A uniform dynamic cluster has the following characteristics:

  • Recovers automatically after reboots and partitions.
  • Identical configuration for all of its peers.
  • Initial cluster peers can make progress from the outset even if bootstrapping occurs under conditions of partition.
  • Once an initial cluster has been bootstrapped, arbitrary numbers of new peers can be added in parallel without coordination. This makes it ideally suited for use with convergent provisioning tools that operate across multiple hosts in an asynchronous fashion.


On each initial peer N, at boot, via systemd:

hostN$ weave launch --no-restart --name ::N --ipalloc-init seed=$SEED $PEERS


  • $SEED is a comma separated list of the names of the initial peers, for example, ::1,::2,::3 and,
  • $PEERS is obtained from /etc/sysconfig/weave as described in the linked systemd documentation, and includes the complete set of initial peer addresses.

For example, if you have three initial peers you would specify the following:

host1$ weave launch --no-restart --name ::1 --ipalloc-init seed=$SEED $PEERS
host2$ weave launch --no-restart --name ::2 --ipalloc-init seed=$SEED $PEERS
host3$ weave launch --no-restart --name ::3 --ipalloc-init seed=$SEED $PEERS


PEERS="host1 host2 host3"

Adding a Peer

On each new peer, at boot, via systemd:

hostN$ weave launch --no-restart --name ::N --ipalloc-init seed=$SEED $PEERS


  • --no-restart disables the Docker restart policy, since this will be handled by systemd.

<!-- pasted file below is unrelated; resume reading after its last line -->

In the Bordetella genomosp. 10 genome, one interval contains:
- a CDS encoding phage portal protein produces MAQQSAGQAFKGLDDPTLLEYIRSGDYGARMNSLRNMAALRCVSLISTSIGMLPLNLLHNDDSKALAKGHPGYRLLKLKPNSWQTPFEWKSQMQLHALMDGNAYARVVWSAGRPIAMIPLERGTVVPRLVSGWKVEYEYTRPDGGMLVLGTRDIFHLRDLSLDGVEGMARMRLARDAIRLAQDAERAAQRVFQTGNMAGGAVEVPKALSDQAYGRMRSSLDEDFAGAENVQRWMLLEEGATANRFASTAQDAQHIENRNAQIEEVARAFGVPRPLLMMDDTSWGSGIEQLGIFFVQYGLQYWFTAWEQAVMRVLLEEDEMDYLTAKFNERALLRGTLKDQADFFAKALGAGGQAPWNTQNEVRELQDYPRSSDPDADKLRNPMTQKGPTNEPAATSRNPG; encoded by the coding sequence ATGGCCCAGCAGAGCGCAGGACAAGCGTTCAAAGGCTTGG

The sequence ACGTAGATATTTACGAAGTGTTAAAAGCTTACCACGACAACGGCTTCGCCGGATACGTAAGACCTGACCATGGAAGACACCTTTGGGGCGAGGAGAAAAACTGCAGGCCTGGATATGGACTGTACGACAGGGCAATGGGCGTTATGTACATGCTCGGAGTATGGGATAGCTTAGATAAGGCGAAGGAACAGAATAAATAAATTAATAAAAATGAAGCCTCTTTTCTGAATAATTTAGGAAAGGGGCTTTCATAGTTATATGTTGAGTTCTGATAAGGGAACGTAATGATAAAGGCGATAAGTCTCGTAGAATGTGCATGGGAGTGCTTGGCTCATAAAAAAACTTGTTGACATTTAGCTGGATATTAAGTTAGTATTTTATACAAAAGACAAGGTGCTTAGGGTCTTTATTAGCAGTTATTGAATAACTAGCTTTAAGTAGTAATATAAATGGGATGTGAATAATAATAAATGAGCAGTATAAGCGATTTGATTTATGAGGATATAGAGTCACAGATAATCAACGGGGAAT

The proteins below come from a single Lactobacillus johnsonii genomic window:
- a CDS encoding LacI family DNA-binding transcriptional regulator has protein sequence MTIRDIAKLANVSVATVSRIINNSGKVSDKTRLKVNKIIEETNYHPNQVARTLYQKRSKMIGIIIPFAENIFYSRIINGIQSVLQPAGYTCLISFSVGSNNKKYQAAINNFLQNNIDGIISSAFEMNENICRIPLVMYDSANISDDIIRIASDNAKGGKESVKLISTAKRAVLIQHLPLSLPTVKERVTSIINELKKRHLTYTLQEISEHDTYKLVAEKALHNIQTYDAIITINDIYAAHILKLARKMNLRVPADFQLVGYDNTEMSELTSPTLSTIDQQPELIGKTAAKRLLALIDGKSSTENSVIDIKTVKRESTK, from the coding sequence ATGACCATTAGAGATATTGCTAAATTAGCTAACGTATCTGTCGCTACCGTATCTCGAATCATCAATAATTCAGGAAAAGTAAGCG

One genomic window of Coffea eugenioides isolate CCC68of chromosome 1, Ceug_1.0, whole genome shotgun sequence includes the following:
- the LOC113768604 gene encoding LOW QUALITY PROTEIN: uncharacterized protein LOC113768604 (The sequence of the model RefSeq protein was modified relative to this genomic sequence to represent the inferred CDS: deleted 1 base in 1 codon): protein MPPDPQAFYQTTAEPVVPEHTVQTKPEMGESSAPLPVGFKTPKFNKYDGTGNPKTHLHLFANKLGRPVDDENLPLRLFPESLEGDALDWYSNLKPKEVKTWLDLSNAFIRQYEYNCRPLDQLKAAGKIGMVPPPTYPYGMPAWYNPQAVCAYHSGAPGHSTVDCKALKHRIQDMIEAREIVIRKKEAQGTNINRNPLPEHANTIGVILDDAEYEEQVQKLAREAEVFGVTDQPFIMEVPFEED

• --name specifies a unique name for this new peer.
  • --ipalloc-init seed specifies the names of only those peers that were involved in the initial cluster bootstrap - even if they have been subsequently removed from the cluster. You can view this as a kind of ‘cluster identity’,where peers may only interoperate in the same cluster if they share the same seed.
  • $PEERS is obtained from /etc/sysconfig/weave as described in the linked systemd documentation. For convenience, this may contain the address of the peer that is being launched, so that you don’t have to compute separate lists of ‘other’ peers tailored to each peer - just supply the same complete list of peer addresses to every peer.

Note that unlike Interactive and Uniform Fixed Cluster deployments there is no weave prime step. You can add as many new peers in parallel as you like, even under conditions of partition, and they will all (eventually) join safely. This is ideal for use in conjunction with asynchronous provisioning systems such as puppet or chef.

For maximum robustness, you should distribute an updated /etc/sysconfig/weave file including the new peer to all existing peers.

Removing a Peer

On the peer to be removed:

weave reset

You may remove a seed peer, as long as there is at least one other seed peer left in the network.

Then, distribute an updated /etc/sysconfig/weave to the remaining peers, omitting the removed peer from $PEERS.

On each remaining peer:

weave forget <removed peer>

This step is not mandatory, but it will eliminate log noise and spurious network traffic by stopping reconnection attempts.